International Firefighters' Day is celebrated worldwide on May 4 to commemorate all firefighters who risk their lives to save millions of people every year.
Firefighters devote their lives to saving our lives and properties. Often this commitment is in the form of countless hours of service over many years, in others, there are several years of selfless work in the industry. At any given situation, it risks the ultimate sacrifice of the life of a firefighter.
In 1999 Firefighters Day became a celebration worldwide.
A catastrophic incident shook the Linton community, Australia and the world on December 2, 1998: firefighters in Linton, about 150 km west of Melbourne city in Victoria, Australia, were battling a massive wildfire and calling for aid.
The crew on the Geelong West tanker - Garry Vredeveldt, Chris Evans, Stuart Davidson, Jason Thomas and Matthew Armstrong, who were part of a strike team volunteered and sent to help extinguish the flames.
When the five, headed out of the fire to replenish their tanker with water, a sudden violent change of wind occurred engulfing the truck in flames and killing all five occupants.
Soon after that horrific incident, a firefighter named JJ Edmondson sent his colleagues an email asking for an international holiday that would celebrate firefighters' sacrifices and triumphs everywhere. JJ setting a New Year resolution for 1999: to create a globally recognized sign of solidarity and gratitude for all firefighters and a date to implement worldwide.
WHY MAY 4?
May 4, the date chosen for International Firefighters' Day was linked to St Florian's feast day (the patron saint of all firefighters). St Florian was the first known commander of one Roman Empire firefighting unit.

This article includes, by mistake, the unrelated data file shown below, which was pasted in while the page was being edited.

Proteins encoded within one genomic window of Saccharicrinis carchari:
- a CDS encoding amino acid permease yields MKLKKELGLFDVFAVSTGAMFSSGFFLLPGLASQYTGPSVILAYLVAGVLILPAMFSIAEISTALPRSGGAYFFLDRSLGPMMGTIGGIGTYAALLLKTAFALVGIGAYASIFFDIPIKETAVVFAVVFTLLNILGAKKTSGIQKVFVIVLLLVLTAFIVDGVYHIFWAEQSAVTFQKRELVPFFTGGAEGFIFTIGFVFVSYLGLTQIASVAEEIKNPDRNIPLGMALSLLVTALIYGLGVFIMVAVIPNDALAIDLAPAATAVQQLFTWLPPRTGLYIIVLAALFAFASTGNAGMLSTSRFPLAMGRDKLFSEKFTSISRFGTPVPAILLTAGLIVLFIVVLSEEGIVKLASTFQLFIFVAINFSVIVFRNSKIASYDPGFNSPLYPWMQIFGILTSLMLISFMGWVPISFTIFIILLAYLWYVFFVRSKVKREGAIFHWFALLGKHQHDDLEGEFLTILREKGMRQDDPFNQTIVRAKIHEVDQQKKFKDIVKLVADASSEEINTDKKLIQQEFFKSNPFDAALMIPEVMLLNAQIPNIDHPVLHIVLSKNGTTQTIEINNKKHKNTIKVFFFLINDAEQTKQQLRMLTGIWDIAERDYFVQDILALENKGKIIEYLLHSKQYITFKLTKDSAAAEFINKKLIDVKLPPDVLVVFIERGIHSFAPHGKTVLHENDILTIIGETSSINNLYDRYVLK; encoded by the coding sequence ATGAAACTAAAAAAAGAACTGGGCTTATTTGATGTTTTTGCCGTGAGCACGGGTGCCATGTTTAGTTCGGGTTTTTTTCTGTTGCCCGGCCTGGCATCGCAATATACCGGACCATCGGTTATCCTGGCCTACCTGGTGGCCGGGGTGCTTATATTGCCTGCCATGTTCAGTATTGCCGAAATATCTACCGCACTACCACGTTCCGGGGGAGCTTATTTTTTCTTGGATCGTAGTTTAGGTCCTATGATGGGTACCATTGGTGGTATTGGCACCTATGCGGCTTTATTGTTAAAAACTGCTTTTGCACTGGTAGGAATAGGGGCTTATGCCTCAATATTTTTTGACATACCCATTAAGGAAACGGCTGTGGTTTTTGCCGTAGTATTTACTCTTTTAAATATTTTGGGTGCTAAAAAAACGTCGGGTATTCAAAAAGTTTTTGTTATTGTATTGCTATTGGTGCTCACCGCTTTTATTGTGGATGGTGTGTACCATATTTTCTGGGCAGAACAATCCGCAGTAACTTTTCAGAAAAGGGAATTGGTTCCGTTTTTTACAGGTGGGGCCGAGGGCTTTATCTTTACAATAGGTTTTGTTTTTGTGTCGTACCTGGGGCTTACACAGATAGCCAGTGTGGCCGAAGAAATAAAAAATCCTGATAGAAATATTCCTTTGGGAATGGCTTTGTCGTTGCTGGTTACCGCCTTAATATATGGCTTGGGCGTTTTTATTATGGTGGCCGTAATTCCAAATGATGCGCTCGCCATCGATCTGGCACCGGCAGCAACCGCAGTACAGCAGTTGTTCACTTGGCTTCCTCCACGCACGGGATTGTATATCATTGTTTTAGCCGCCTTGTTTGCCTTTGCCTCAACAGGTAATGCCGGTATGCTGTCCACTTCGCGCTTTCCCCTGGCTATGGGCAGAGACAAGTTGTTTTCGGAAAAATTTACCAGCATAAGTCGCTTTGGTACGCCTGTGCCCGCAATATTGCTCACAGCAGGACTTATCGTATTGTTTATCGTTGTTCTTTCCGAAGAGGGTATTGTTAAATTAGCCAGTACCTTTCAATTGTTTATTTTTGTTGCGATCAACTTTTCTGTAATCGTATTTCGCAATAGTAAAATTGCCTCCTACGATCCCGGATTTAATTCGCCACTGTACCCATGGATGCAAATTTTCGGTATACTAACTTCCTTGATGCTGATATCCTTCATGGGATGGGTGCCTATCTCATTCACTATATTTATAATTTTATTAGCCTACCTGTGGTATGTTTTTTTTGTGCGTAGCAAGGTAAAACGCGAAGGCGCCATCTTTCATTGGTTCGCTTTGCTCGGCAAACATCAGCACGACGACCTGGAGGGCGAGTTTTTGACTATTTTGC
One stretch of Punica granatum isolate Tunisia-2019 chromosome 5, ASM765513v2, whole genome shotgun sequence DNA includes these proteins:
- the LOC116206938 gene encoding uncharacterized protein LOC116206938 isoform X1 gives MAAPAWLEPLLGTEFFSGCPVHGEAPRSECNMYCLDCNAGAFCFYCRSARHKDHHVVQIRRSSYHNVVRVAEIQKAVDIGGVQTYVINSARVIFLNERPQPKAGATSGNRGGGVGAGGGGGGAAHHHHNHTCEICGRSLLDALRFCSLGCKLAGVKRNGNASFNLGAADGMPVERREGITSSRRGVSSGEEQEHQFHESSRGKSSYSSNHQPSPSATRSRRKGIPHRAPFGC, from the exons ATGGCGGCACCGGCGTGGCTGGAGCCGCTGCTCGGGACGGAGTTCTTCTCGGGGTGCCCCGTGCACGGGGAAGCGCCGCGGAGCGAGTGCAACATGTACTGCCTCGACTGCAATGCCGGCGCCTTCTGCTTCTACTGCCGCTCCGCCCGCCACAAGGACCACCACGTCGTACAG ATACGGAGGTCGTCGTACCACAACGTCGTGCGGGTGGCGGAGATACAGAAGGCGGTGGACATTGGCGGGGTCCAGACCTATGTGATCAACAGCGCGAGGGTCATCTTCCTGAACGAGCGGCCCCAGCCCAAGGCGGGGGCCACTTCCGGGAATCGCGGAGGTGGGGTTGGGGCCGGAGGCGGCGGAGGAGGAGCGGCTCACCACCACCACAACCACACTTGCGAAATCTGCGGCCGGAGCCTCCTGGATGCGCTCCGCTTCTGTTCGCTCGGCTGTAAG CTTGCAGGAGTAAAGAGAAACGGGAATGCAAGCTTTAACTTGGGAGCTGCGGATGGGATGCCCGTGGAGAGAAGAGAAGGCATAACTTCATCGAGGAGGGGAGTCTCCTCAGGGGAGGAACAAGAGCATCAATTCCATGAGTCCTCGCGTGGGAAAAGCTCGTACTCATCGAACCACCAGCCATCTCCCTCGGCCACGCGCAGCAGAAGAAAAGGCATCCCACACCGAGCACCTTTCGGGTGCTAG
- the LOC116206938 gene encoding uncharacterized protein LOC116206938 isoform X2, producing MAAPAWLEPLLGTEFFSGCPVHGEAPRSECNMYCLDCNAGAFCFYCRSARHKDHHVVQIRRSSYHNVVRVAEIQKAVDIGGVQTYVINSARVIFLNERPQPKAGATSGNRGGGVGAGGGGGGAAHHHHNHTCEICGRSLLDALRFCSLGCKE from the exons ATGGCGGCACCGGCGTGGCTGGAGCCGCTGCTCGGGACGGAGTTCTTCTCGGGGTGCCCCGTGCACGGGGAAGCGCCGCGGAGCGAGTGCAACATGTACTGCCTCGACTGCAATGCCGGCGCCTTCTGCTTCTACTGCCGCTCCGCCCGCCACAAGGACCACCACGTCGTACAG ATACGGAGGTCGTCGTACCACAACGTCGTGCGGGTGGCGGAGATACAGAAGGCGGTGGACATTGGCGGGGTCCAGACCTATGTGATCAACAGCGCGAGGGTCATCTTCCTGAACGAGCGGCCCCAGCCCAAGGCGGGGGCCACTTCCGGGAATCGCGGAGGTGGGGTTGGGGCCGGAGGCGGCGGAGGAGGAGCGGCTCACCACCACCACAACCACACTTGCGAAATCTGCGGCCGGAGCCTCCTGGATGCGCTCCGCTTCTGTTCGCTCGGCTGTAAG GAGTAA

In Europe, the day is celebrated as 'Fire Service Day' and as St Florian's Day. This day is also recognised worldwide as St Florian's Day and has been a tradition in Europe for over 150 years.
SYMBOL AND SIGNIFICANCE
One of the most significant symbols of International Firefighters' Day is the red and blue ribbon known as IFFD ribbon. The colour symbolise the main elements that firefighters work with- red is to represent fire and blue represents water. The two colours are also recognised as an emergency services around the world.
The ribbon is cut precisely to one cm in width and five cm in length, with the top joining the two separate colours.
Usually, the ribbon is placed on a shirt at the fabric fold. It's not exclusive to any certain spot though. One can wear it anywhere they feel appropriate or place them in their vehicles or a tree. Regardless of how you want to put these ribbons, they represent your support for firefighters around the world.
This day is marked by remembering the people who have lost their lives either saving people or properties or battling the fires, and showing respect for those who serve the city so well.
So, go ahead take this day to salute, appreciate and honour all firefighters in our local community -former, current and line of duty death (LODD) firefighters.